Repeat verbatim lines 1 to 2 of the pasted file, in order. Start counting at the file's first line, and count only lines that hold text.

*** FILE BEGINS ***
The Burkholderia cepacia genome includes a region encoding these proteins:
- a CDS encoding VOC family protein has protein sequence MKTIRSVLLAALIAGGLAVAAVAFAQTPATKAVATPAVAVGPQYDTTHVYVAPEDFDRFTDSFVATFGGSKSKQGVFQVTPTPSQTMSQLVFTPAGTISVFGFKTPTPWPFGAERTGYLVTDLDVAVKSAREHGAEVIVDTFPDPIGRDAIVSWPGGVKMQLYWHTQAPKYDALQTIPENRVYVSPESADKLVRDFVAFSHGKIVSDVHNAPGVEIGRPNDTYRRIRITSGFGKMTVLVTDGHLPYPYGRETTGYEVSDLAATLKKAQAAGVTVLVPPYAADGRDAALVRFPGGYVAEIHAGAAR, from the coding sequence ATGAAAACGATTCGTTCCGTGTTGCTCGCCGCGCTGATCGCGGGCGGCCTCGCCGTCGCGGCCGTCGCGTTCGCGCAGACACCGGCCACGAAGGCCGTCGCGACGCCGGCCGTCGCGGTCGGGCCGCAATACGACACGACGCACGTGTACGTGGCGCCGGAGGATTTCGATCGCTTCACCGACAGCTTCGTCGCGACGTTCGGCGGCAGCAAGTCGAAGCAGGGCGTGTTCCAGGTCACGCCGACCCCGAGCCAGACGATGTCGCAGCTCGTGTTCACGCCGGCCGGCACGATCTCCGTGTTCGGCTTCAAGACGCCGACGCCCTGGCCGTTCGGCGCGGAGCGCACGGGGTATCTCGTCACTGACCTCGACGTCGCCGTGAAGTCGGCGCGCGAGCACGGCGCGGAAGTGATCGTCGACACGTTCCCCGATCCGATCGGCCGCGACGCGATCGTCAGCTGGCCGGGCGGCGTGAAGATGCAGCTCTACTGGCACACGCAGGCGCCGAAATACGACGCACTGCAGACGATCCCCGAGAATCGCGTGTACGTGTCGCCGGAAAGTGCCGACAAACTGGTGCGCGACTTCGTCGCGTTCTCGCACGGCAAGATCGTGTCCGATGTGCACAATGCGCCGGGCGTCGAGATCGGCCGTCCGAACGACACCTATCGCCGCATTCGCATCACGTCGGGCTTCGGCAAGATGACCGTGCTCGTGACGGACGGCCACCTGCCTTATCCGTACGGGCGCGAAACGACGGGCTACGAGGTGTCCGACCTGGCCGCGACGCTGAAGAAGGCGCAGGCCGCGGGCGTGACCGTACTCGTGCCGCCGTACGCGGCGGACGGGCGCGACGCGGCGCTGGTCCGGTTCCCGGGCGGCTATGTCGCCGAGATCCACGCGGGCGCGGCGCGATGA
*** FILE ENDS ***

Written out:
The Burkholderia cepacia genome includes a region encoding these proteins:
- a CDS encoding VOC family protein has protein sequence MKTIRSVLLAALIAGGLAVAAVAFAQTPATKAVATPAVAVGPQYDTTHVYVAPEDFDRFTDSFVATFGGSKSKQGVFQVTPTPSQTMSQLVFTPAGTISVFGFKTPTPWPFGAERTGYLVTDLDVAVKSAREHGAEVIVDTFPDPIGRDAIVSWPGGVKMQLYWHTQAPKYDALQTIPENRVYVSPESADKLVRDFVAFSHGKIVSDVHNAPGVEIGRPNDTYRRIRITSGFGKMTVLVTDGHLPYPYGRETTGYEVSDLAATLKKAQAAGVTVLVPPYAADGRDAALVRFPGGYVAEIHAGAAR, from the coding sequence ATGAAAACGATTCGTTCCGTGTTGCTCGCCGCGCTGATCGCGGGCGGCCTCGCCGTCGCGGCCGTCGCGTTCGCGCAGACACCGGCCACGAAGGCCGTCGCGACGCCGGCCGTCGCGGTCGGGCCGCAATACGACACGACGCACGTGTACGTGGCGCCGGAGGATTTCGATCGCTTCACCGACAGCTTCGTCGCGACGTTCGGCGGCAGCAAGTCGAAGCAGGGCGTGTTCCAGGTCACGCCGACCCCGAGCCAGACGATGTCGCAGCTCGTGTTCACGCCGGCCGGCACGATCTCCGTGTTCGGCTTCAAGACGCCGACGCCCTGGCCGTTCGGCGCGGAGCGCACGGGGTATCTCGTCACTGACCTCGACGTCGCCGTGAAGTCGGCGCGCGAGCACGGCGCGGAAGTGATCGTCGACACGTTCCCCGATCCGATCGGCCGCGACGCGATCGTCAGCTGGCCGGGCGGCGTGAAGATGCAGCTCTACTGGCACACGCAGGCGCCGAAATACGACGCACTGCAGACGATCCCCGAGAATCGCGTGTACGTGTCGCCGGAAAGTGCCGACAAACTGGTGCGCGACTTCGTCGCGTTCTCGCACGGCAAGATCGTGTCCGATGTGCACAATGCGCCGGGCGTCGAGATCGGCCGTCCGAACGACACCTATCGCCGCATTCGCATCACGTCGGGCTTCGGCAAGATGACCGTGCTCGTGACGGACGGCCACCTGCCTTATCCGTACGGGCGCGAAACGACGGGCTACGAGGTGTCCGACCTGGCCGCGACGCTGAAGAAGGCGCAGGCCGCGGGCGTGACCGTACTCGTGCCGCCGTACGCGGCGGACGGGCGCGACGCGGCGCTGGTCCGGTTCCCGGGCGGCTATGTCGCCGAGATCCACGCGGGCGCGGCGCGATGA